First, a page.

Curator John Andrew reflects on how he became a collector.
It all started with half-a-crown – and an Irish one at that! It is now the largest collection of post-Word War II British silver in private hands with some 900 pieces. I had better explain. In the late 1950s, when I was about six, my father was annoyed as he had not noticed the Irish half-crown he had been passed in his change. He explained it was illegal to spend in the UK and was therefore useless. I asked to see it, expecting it to be awful (well it was illegal!). On one side there was a horse and on the other a harp – it was the most beautiful coin I had ever seen. ‘Can I have it – please?’ His agreement turned me into a collector.
I started with foreign, dabbled with Roman but concentrated on English and developed a penchant for Tudor and Stuart coins. In my teens an established local collector became my mentor and also introduced me to the world of antique silver. I became hooked and while I had a Saturday job I needed to earn more. Don’t laugh… at 18 I decided I would become a freelance writer. I got a weekly column on coins in the local paper. Eventually I my writing about coins was appearing in five countries, spread over four continents.
Chris Knight’s soup tureen and ladle
Chris Knight’s ‘Spiky Ladle’
I sold my coins just before I went to university but carried on with silver, adding tie pins, portrait miniatures and finally antique Fabergé to my collecting repertoire. The catalyst for change was Stuart Devlin, who had designed the Australian decimal coinage followed by coins for another three dozen or so countries. He was primarily a silversmith and it is through him that I first saw modern British silver. I liked what I saw and in my mid-thirties began to buy it. I found myself fascinated by the Renaissance that had taken place in British silver design after 1945. There was an explosion of creativity not only resulting in a diversity of shapes but also in an array of different finishes. Shiny mirror surfaces were no longer de rigueur. New techniques were introduced but not to the detriment of traditional craftsmanship.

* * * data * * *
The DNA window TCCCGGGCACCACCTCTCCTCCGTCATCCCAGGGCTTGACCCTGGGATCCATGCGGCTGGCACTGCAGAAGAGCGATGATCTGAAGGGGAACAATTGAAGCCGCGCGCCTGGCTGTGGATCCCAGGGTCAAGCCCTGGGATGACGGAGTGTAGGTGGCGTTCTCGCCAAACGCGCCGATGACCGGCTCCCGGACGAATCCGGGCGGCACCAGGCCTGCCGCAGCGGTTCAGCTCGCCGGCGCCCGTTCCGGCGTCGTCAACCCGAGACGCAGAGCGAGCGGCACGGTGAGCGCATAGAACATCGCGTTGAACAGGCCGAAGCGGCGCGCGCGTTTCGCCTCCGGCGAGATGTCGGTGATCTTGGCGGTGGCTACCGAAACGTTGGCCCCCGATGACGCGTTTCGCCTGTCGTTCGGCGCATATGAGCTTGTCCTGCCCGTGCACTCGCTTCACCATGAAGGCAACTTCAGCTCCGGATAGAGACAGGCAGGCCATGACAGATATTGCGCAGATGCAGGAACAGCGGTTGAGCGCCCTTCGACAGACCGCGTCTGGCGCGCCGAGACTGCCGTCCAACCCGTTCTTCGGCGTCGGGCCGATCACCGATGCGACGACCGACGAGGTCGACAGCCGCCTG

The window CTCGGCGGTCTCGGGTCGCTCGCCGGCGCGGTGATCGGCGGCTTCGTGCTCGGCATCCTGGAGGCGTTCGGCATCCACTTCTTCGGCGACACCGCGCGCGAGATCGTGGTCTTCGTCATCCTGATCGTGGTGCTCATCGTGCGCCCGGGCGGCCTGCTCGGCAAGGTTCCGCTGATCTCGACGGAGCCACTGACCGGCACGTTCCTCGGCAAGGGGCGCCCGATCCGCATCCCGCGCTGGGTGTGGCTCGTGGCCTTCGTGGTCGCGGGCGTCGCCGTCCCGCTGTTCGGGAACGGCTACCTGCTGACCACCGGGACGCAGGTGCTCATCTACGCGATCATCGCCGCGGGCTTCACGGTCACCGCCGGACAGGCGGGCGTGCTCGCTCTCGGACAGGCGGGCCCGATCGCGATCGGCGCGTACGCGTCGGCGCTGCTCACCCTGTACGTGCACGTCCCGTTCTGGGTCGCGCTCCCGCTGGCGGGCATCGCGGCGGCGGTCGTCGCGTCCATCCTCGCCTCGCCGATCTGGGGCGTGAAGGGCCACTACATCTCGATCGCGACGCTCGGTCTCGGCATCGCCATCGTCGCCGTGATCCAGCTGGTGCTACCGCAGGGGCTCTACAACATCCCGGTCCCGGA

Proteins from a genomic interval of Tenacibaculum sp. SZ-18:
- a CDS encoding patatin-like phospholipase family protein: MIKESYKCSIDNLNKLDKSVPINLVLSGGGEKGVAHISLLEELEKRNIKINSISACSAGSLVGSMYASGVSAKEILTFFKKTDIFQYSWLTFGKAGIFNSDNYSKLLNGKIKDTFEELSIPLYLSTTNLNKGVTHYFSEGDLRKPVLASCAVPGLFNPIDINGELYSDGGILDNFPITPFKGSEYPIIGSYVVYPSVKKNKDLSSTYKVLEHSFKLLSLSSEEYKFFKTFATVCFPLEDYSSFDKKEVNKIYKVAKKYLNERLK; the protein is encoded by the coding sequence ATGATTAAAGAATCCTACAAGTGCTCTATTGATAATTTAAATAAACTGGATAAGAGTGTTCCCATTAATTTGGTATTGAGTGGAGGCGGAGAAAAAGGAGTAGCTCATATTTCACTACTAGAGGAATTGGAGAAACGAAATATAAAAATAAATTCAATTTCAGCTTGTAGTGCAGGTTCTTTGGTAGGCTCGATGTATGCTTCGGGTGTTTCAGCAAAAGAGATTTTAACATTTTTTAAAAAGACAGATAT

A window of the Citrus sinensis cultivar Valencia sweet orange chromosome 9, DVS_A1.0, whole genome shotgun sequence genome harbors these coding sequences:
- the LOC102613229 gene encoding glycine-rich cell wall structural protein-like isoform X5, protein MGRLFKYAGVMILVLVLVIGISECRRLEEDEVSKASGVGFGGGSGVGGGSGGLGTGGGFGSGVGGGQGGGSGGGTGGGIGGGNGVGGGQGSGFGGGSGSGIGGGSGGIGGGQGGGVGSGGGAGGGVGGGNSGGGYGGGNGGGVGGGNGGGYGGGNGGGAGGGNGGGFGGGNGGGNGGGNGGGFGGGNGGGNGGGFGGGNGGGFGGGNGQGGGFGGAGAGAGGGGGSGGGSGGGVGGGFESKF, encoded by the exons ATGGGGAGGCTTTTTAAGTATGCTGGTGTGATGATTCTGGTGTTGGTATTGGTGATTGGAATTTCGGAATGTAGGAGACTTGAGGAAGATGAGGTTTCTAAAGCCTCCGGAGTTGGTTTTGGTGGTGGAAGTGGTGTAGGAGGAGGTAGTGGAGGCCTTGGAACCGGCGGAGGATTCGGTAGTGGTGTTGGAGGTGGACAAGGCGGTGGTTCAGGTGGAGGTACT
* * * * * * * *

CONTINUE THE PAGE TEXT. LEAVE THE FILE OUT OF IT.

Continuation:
By my late forties my tastes had completely changed. I no longer liked the traditional and antique.
Out went my safe and tested domestic silver, the Georgian snuff boxes, the portrait miniatures and thirty pieces of Fabergé, some with an Imperial provenance. Friends were horrified. I am probably the only person who has sold the work of Peter Carl Fabergé to buy modern and contemporary British silver.
This century I have been on quite a journey with the Collection. I am on a one-man mission to bring what is Britain’s best-kept secret to a wider audience. For six and half months from October 2018 to May 2019, part of the Collection was exhibited at SFO Museum based in San Francisco’s International Airport. The footfall through the gallery was 4.25 million of which 700,000 stopped to engage with the pieces. It was not only the biggest exhibition of modern British silver in the US, but also its largest exposure to an international audience – it still tickles me to remember that it all began with an Irish half-crown.
This year’s North Star Competition is now open! Enter now at www.goldmsithsnorth.com. It’s free, it’s easy and you could win a piece of jewellery or silverware worth up to £1,000. All you have to do is browse the Star Pieces on Instagram or here on the Goldsmiths North website, select your favourite and fill in our quick online entry form. If your entry form is drawn, that Star Piece could be yours!
*Header image courtesy of SFO Museum